John McLellan: A great year, yes or no?

The trams finally started to run after what seemed an eternity. Picture: Malcolm McCurrach
The trams finally started to run after what seemed an eternity. Picture: Malcolm McCurrach
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The referendum, Commonwealth Games, Ryder Cup; you would have to have spent the last 12 months on board the Rosetta comet probe not to realise this has been an extraordinary year in Scotland.

Nothing will match September’s vote and its aftermath for impact on our lives, but throughout 2014 other events in Edinburgh for which the headlines were not so big but the implications were considerable.

And as always there was plenty going on which had few implications at all, just good old-fashioned news and plenty to keep the pub chat flowing.


Perhaps getting ready for the contest which lay ahead, Labour MSP Kezia Dugdale went into bat for Leith cyclists, saying that Easter Road was a rush-hour death trap and challenged then transport minister and ex-marine Keith Brown to try it for himself. He refuses, says it’s not that bad, and when I give it a go the most dangerous people I find on wheels are other cyclists.

A planning application for a new housing estate at Newcraighall goes through despite Cockburn Association chief Marion Williams’ anguished plea for a halt to be called on the “onslaught” of housing developments. In what is a bad start to the year for the conservation lobby, the much-criticised Caltongate plan for the great hole in the ground where the New Street bus garage used to be also wins approval.


A row kicks off about a plan to build student flats on the site of the St Leonards Homebase store, with locals arguing there are too many students living nearby already and Labour MP Sheila Gilmore agrees. Isn’t it odd that when you have a major, world-leading university in your town how the students like to live nearby? Still what’s a multi-million pound centre of ­global excellence got to do with it when you’ve got to wait an extra ­couple of minutes at the Costcutter while an informatics research student from ­Taiwan counts his change?


Famous writers who live in very nice places continue to object to the development of a very big hole in the ground overgrown with a ­forest of weeds which used to be a red-brick bus garage and before that a gas works. Asking them to produce a scheme they all liked would be like asking them all to write the same book.

I go on a test tram ride which proves to me how good it is, but also how it doesn’t really go where many people live. Just as it gets close to a densely-populated area, Leith, it stops. And just as the tram gets set to prove its worth, Keith Brown rules out any government cash funding the completion of the route to Ocean Terminal.


The 134-mile coast-to-coast John Muir walk is launched which is expected to boost the economy by £40 million a year. I welcome the plan because it goes past the back of my house but safe to say we’ve yet to see any sign of the expected army of high-spending, bush hat-wearing conservation fans.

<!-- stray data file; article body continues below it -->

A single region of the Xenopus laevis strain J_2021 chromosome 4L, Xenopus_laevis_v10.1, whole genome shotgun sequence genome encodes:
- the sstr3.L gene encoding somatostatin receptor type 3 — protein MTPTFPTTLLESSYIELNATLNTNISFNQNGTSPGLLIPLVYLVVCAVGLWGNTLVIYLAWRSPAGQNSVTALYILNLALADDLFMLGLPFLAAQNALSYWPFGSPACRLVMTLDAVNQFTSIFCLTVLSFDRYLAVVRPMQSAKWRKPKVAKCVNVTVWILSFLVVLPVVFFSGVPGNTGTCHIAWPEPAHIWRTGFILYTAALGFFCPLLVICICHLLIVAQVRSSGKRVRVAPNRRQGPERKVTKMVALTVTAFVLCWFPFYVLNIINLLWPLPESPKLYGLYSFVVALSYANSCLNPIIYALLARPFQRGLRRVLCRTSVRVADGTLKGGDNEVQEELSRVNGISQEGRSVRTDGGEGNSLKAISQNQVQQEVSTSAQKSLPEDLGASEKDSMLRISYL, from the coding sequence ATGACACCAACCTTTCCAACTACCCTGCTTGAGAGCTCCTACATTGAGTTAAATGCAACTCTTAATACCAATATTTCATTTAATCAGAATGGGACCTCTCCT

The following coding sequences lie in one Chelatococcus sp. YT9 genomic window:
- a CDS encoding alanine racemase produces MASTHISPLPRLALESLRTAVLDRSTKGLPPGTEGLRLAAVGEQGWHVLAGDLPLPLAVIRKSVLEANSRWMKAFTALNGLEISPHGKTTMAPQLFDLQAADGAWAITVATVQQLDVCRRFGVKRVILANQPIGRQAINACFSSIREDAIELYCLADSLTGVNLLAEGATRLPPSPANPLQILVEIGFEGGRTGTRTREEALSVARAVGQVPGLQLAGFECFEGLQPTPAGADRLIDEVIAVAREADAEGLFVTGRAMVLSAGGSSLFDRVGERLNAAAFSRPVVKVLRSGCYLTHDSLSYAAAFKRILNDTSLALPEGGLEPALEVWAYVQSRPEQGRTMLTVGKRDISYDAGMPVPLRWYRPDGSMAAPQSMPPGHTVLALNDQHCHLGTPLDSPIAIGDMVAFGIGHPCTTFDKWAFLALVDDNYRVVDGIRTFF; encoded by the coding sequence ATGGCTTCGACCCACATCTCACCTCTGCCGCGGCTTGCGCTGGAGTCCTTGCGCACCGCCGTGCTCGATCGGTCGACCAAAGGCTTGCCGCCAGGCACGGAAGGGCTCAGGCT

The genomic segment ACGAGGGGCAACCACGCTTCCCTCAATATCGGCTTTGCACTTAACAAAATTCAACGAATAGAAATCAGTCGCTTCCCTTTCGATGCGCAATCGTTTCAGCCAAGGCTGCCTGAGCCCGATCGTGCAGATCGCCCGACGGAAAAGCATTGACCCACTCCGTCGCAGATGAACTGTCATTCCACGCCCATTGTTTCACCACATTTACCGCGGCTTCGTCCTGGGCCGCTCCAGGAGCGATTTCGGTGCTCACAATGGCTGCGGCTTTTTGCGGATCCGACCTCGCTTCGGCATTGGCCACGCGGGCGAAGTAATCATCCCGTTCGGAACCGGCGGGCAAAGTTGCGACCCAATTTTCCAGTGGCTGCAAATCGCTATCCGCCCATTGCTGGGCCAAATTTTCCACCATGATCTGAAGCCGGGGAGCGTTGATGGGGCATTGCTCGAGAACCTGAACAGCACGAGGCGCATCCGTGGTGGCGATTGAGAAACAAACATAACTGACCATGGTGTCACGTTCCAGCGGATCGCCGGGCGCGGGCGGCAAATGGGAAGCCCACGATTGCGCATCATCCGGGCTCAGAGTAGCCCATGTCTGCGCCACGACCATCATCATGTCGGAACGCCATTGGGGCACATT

Nicola Sturgeon announces work can start on the St James Quarter by providing £61m of public money to help cover lost rent and rates while the existing centre is demolished. Eight months on, it’s time developer Henderson Global got cracking.

Edinburgh Rugby decamp to Meggetland while the Murrayfield turf is relaid and give grapple fans a taste of how much better the pro-game would be if only they got out of the mausoleum which is the national stadium.

Tragedy strikes when a wall in the changing rooms at Liberton High collapses and kills pupil Keane Wallis-Bennet. If any good comes out of the dreadful event, it is that the school safety and rebuilding programme is accelerated and plans for new facilities are approved by the end of the year.

There is great sadness across the entire political spectrum at the death of Edinburgh MSP Margo MacDonald after a long battle with Parkinson’s disease. In what is often a bitter and cynical world, Margo was a beacon for decency, plain speaking and good humour.


Undaunted by a previous brush with the enemies of free speech, Ukip leader Nigel Farage comes back to Edinburgh for a party rally at the Corn Exchange and a vow to drown him out comes to nothing.

Even though there has been no formal inquiry and therefore no-one specifically found to have been at fault, city community services director Mark Turley is suspended over the baby ashes scandal at Mortonhall Crematorium. As the man ultimately responsible for a vast portfolio of responsibilities, the buck stops on his desk.

He escapes blame for the council’s refusal to name a street after the late Hibs legend Lawrie Reilly, or the fact that they could name one after his Hearts counterpart Willie Bauld but hadn’t got round to it. Both are now being resolved.

Another tragic death is that of Rev Tom Sinclair, knocked over by a car reversing out of Waverley station because the driver, an elderly man, wasn’t aware of the new barriers blocking all access. Driving anywhere near Waverley remains a huge problem, and a paradise for those who reckon road rage is a privilege of car ownership, just as some football fans believe player abuse is included in the ticket price.


At long, long last they are rolling, years overdue, millions over budget and miles shorter but the Edinburgh tram is finally in service. Thousands give it a go and in week one there is an assault allegation against an official, the few people who actually live near the line complain the platform announcements are too noisy, there are moans that they are too hot inside and a girl is thankfully unharmed after bouncing off one on Princes Street.

City planners agree to a new local development plan, with building on the A8-M8 corridor now pretty much inevitable. An initial report will be produced by February and the final result expected in September.

Meanwhile the cash-strapped council agrees to spend £300,000 on a feasibility study for a cycleway between Leith and the Union Canal. Even though I have cycled this way many times, the council has yet to accept my offer to carry out the study at a saving for the tax-payer of some £200,000.